Electric Shock Due To Closed Drainage System Scuppers


Following its Safety Flashes series, IMCA described a case where a crewmember experienced an electric shock due to water in electrical equipment.

The Incident

There was an uncontrolled spraying of fresh water from a sounding pipe in the galley, resulting in electrical equipment getting wet. As a result someone got an electric shock.

The incident occurred during fresh water supply to a vessel, when the sounding pipe cap (located on the floor in the vessel galley) did not withstand the pressure, and so water sprayed out into the galley and onto the electrical stoves and deep fat fryer.

The flow of water was stopped and spilled water was mopped up, and the catering team continued to work.

However, it appeared that water had penetrated the electrical circuitry of the deep fat fryer, and the steward received a mains electrical shock. This was reported, and the electrical equipment isolated. The steward was not harmed.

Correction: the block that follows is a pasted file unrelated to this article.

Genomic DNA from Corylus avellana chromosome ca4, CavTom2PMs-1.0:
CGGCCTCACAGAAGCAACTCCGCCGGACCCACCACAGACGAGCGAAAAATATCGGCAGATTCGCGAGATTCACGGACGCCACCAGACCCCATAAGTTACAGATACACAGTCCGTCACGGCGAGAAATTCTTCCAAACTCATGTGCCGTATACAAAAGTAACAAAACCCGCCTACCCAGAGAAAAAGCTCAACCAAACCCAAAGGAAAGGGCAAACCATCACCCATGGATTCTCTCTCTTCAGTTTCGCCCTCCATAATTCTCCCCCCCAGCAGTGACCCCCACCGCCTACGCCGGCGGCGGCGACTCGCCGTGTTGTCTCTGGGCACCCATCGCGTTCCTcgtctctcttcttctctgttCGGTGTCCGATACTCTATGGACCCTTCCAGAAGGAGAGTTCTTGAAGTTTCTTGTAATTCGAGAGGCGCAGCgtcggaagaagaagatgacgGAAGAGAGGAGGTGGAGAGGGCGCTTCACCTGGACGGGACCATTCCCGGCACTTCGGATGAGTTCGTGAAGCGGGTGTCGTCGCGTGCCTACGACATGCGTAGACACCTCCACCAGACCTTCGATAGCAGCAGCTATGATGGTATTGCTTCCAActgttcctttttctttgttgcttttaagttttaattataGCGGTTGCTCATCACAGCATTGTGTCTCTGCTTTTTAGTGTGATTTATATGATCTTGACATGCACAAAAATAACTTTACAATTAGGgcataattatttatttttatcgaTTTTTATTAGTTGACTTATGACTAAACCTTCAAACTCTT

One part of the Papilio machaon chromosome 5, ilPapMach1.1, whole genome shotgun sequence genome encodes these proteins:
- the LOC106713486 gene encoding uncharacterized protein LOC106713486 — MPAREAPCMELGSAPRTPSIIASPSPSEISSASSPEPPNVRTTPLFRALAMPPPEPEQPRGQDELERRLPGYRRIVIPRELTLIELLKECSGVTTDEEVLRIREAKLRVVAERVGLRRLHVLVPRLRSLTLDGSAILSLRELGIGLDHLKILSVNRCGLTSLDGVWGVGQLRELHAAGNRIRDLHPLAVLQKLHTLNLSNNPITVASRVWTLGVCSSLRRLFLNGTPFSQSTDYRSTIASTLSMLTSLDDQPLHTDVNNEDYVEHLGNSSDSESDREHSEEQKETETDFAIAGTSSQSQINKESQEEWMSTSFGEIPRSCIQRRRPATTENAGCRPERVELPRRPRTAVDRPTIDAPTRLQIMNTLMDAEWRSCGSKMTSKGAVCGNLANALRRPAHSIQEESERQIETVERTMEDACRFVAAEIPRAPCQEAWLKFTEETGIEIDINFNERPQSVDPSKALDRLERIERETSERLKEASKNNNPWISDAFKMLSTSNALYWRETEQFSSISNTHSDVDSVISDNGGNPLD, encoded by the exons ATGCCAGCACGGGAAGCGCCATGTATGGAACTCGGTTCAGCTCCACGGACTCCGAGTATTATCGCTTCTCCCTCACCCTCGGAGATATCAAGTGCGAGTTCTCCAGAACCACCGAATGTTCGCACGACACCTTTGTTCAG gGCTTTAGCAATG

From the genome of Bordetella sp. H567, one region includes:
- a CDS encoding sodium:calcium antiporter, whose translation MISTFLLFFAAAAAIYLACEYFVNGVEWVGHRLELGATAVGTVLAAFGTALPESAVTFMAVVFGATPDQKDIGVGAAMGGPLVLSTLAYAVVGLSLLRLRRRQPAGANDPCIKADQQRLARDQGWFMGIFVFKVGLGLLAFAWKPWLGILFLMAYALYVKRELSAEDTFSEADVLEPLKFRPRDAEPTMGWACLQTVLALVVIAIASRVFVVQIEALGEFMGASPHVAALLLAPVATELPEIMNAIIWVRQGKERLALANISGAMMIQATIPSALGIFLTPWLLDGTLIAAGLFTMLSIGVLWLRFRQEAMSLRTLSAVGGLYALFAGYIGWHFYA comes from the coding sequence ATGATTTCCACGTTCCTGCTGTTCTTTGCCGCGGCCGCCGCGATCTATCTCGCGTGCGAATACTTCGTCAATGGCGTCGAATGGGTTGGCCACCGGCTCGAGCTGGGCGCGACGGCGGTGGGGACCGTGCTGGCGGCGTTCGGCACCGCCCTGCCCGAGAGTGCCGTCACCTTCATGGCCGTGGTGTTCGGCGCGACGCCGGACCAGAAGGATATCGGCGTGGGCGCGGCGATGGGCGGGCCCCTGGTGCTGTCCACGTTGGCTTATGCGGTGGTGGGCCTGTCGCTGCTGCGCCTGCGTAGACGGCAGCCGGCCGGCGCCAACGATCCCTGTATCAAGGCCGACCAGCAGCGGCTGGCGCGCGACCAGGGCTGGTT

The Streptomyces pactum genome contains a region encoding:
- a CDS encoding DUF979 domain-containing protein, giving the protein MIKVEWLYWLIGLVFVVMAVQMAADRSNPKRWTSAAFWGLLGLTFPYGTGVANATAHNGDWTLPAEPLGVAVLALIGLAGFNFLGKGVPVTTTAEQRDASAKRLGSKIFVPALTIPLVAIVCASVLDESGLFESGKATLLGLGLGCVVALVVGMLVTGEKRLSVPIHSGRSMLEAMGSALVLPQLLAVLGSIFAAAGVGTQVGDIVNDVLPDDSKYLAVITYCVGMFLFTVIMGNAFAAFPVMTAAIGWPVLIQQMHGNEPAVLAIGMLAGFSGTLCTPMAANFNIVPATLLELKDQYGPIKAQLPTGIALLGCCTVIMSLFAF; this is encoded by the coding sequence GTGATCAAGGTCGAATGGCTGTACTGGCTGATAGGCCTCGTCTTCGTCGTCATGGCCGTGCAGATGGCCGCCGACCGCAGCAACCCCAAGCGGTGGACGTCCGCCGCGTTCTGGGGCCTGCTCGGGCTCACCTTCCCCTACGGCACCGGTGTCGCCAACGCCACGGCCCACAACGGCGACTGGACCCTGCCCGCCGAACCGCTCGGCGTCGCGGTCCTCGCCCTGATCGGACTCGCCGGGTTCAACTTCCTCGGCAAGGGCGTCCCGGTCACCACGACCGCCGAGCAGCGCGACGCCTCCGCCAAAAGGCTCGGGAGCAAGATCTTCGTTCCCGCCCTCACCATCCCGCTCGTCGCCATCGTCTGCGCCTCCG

Location of sounding pipe cap

Electrical stove and deep fat fryer


  • No-one had assessed the risks of a large volume of water spilling into the galley from the freshwater tank sounding pipes, nor considered the potential contact with electrical equipment;
  • Drainage of the spilled water was delayed because the catering staff usually kept drainage system scuppers closed in the galley because of the smell coming out of the drainage system.

Lessons learned

  • The drainage system in the galley should be always kept open;
  • Review, revise and update risk assessments as related to potential water flooding from the freshwater tank sounding pipes;
  • Ensure the catering crew are kept informed of relevant inspection and maintenance requirements for their equipment.

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Source: IMCA


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